4. Jovanovic, T., Keyes, M., Fiallos, A., Myers, K. M., Davis, M., & Duncan, E. J. (2005). Fear potentiation and fear inhibition in a human fear-potentiated startle paradigm. Biological Psychiatry, 57(12), 1559–1564.
  5. Baas, J. M., Nugent, M., Lissek, S., Pine, D. S., & Grillon, C. (2004). Fear conditioning in virtual reality contexts: A new tool for the study of anxiety. Biological Psychiatry, 55(11), 1056–1060.
  6. Semple, W. E., Goyer, P. F., McCormick, R., Compton-Toth, B., Morris, E., Donovan, B., … Schulz, S. C. (1996). Attention and regional cerebral blood flow in posttraumatic stress disorder patients with substance abuse histories. Psychiatry Research, 67(1), 17–28.
  7. Shin, L. M., McNally, R. J., Kosslyn, S. M., Thompson, W. L., Rauch, S. L., Alpert, N. M., … Pitman, R. K. (1999). Regional cerebral blood flow during script-driven imagery in childhood sexual abuse-related PTSD: A PET investigation. The American Journal of Psychiatry, 156(4), 575–584.
  8. Falls, W. A., Miserendino, M. J., & Davis, M. (1992). Extinction of fear-potentiated startle: Blockade by infusion of an NMDA antagonist into the amygdala. The Journal of Neuroscience: The Official Journal of the Society for Neuroscience, 12(3), 854–863.
  9. Morgan, M. A., Romanski, L. M., & LeDoux, J. E. (1993). Extinction of emotional learning: Contribution of medial prefrontal cortex. Neuroscience Letters, 163(1), 109–113.
  10. Akirav, I., & Maroun, M. (2007). The Role of the Medial Prefrontal Cortex-Amygdala Circuit in Stress Effects on the Extinction of Fear. Neural Plasticity, 2007.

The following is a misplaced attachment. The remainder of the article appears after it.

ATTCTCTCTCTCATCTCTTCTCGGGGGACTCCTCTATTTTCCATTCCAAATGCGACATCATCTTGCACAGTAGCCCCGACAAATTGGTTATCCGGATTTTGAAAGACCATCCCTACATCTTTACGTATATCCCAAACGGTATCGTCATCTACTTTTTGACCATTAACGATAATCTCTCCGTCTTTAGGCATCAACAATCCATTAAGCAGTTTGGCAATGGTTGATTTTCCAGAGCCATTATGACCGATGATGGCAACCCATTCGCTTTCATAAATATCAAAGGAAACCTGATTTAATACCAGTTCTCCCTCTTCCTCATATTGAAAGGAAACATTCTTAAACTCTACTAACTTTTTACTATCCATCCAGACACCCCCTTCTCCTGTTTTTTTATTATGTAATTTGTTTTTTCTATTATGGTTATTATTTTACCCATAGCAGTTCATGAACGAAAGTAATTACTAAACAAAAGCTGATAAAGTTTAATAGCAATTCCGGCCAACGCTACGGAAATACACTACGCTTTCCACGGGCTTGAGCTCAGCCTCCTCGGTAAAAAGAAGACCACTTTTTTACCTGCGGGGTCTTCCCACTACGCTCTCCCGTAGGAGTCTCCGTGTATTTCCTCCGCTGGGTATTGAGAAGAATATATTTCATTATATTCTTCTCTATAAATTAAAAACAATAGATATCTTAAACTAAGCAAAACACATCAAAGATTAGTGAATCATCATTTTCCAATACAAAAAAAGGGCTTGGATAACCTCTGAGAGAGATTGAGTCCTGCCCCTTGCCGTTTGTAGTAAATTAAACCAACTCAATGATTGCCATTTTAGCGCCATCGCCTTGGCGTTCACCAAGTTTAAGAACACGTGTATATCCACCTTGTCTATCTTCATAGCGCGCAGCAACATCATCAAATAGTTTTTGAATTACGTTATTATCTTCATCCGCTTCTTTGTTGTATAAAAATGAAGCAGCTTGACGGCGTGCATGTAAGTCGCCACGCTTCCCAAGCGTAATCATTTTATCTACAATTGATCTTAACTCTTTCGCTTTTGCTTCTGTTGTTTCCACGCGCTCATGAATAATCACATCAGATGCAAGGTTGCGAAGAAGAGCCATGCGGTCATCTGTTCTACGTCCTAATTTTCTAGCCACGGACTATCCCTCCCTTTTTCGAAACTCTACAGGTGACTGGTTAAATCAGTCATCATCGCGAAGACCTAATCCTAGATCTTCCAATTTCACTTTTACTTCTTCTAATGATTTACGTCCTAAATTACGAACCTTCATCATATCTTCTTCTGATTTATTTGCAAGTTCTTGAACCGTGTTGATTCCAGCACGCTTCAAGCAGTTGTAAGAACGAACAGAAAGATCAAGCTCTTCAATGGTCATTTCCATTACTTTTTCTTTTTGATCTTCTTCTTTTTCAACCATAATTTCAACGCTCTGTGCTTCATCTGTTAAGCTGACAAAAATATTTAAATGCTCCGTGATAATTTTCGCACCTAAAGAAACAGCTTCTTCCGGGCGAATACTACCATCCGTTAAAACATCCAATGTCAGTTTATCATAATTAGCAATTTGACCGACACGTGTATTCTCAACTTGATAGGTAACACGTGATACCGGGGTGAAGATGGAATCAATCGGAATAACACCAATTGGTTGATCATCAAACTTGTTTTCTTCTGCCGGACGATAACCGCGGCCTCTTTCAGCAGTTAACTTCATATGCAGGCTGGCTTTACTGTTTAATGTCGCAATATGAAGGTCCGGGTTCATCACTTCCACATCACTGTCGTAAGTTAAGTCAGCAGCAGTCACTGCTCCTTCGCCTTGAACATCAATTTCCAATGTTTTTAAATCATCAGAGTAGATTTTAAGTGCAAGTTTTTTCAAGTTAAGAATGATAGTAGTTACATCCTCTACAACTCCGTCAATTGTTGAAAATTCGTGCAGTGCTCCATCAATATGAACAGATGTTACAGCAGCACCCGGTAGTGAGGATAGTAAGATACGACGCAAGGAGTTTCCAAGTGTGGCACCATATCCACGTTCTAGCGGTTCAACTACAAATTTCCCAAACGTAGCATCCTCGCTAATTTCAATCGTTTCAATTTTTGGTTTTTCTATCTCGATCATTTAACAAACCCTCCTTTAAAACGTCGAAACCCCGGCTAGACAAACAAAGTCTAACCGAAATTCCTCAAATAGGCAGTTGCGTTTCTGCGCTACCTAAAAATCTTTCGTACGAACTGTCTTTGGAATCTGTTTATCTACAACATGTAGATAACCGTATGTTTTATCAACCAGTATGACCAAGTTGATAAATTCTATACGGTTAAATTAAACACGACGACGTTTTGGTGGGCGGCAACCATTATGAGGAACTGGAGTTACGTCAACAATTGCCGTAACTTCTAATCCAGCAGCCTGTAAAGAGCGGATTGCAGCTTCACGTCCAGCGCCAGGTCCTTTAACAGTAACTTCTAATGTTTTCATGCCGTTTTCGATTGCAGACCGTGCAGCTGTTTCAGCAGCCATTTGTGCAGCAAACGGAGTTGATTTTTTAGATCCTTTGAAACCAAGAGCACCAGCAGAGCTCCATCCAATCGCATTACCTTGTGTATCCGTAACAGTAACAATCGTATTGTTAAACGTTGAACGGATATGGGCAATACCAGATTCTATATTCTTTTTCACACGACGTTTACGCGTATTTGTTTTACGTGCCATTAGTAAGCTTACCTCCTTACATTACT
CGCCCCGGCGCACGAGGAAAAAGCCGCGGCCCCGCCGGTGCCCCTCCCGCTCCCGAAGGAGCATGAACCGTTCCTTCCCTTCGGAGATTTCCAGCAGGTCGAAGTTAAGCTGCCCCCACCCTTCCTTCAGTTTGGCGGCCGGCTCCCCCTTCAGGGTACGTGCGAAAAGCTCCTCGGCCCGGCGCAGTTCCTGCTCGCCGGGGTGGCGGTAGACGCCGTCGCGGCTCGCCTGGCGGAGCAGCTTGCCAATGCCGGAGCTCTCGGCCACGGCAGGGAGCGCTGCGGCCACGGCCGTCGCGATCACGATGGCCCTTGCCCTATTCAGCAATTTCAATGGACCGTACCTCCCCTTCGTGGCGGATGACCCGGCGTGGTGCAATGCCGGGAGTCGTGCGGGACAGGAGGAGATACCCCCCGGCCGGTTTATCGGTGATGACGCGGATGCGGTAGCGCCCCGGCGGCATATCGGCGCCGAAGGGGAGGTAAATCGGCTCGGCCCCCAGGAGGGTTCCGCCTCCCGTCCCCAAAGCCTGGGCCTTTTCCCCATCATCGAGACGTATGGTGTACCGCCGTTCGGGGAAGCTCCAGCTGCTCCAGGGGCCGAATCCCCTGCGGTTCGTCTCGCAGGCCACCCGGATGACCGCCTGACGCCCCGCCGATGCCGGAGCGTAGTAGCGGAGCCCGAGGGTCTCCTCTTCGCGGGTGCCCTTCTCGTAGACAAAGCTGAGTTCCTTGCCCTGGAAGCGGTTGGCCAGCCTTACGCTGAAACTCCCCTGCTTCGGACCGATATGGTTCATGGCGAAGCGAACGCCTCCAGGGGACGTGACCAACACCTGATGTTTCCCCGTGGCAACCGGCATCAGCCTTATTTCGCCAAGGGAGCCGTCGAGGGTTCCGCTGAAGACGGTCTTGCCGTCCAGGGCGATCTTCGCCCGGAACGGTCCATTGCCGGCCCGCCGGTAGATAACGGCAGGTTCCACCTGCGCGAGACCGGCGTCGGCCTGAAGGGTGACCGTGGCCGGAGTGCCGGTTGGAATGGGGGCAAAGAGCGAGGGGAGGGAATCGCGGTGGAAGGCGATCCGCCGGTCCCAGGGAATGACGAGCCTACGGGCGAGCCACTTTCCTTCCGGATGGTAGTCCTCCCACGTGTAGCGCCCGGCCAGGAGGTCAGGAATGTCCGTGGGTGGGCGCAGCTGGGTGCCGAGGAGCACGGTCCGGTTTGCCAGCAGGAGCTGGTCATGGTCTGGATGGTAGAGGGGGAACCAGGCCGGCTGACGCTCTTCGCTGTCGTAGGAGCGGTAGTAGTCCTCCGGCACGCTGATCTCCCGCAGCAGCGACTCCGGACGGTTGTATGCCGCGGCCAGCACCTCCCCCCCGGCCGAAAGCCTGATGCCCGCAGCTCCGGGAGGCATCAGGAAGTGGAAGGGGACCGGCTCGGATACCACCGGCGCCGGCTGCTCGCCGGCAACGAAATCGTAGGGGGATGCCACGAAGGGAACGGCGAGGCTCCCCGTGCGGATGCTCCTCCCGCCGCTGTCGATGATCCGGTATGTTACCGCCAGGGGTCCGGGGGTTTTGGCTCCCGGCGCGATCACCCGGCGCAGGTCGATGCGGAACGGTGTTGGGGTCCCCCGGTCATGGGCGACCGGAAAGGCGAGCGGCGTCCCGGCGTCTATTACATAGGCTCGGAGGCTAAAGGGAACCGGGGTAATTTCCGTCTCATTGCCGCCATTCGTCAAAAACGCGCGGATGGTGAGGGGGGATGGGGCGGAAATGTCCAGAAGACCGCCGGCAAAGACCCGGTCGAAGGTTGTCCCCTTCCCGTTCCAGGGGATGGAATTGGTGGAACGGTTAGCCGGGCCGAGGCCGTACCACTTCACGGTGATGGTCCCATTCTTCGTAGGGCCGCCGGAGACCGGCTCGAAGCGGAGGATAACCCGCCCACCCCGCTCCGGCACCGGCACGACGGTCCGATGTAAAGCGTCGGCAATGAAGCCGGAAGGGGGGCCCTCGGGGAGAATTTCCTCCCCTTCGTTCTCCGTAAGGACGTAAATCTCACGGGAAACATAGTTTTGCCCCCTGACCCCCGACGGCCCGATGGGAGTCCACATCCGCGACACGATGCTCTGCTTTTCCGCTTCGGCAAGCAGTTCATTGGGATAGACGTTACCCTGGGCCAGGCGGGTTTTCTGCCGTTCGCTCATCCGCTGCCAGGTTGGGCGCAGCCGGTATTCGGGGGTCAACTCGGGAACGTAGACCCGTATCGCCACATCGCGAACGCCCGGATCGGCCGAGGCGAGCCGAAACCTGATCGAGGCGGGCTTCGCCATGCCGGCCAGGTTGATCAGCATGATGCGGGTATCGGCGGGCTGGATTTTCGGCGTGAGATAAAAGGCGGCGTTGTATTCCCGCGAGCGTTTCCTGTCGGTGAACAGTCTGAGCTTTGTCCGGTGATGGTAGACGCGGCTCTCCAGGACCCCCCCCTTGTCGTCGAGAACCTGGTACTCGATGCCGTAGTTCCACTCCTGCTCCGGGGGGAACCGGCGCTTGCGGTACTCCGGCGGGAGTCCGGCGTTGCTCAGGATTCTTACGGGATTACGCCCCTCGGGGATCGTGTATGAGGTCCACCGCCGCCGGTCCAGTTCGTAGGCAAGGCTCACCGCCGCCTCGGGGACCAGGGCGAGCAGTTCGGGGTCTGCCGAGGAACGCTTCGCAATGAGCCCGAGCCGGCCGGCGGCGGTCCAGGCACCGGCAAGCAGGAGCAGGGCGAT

11. Quirk, G. J., Likhtik, E., Pelletier, J. G., & Paré, D. (2003). Stimulation of medial prefrontal cortex decreases the responsiveness of central amygdala output neurons. The Journal of Neuroscience: The Official Journal of the Society for Neuroscience, 23(25), 8800–8807.
  12. Holmes, A., & Wellman, C. L. (2009). Stress-induced prefrontal reorganization and executive dysfunction in rodents. Neuroscience and Biobehavioral Reviews, 33(6), 773–783.
  13. Phelps, E. A., Delgado, M. R., Nearing, K. I., & LeDoux, J. E. (2004). Extinction learning in humans: Role of the amygdala and vmPFC. Neuron, 43(6), 897–905.
  14. Ledoux, J. E., Romanski, L., & Xagoraris, A. (1989). Indelibility of subcortical emotional memories. Journal of Cognitive Neuroscience, 1(3), 238–243.
  15. Teich, A. H., McCabe, P. M., Gentile, C. C., Schneiderman, L. S., Winters, R. W., Liskowsky, D. R., & Schneiderman, N. (1989). Auditory cortex lesions prevent the extinction of Pavlovian differential heart rate conditioning to tonal stimuli in rabbits. Brain Research, 480(1–2), 210–218.
  16. Hugues, S., & Garcia, R. (2007). Reorganization of learning-associated prefrontal synaptic plasticity between the recall of recent and remote fear extinction memory. Learning & Memory, 14(8), 520–524.
Author Details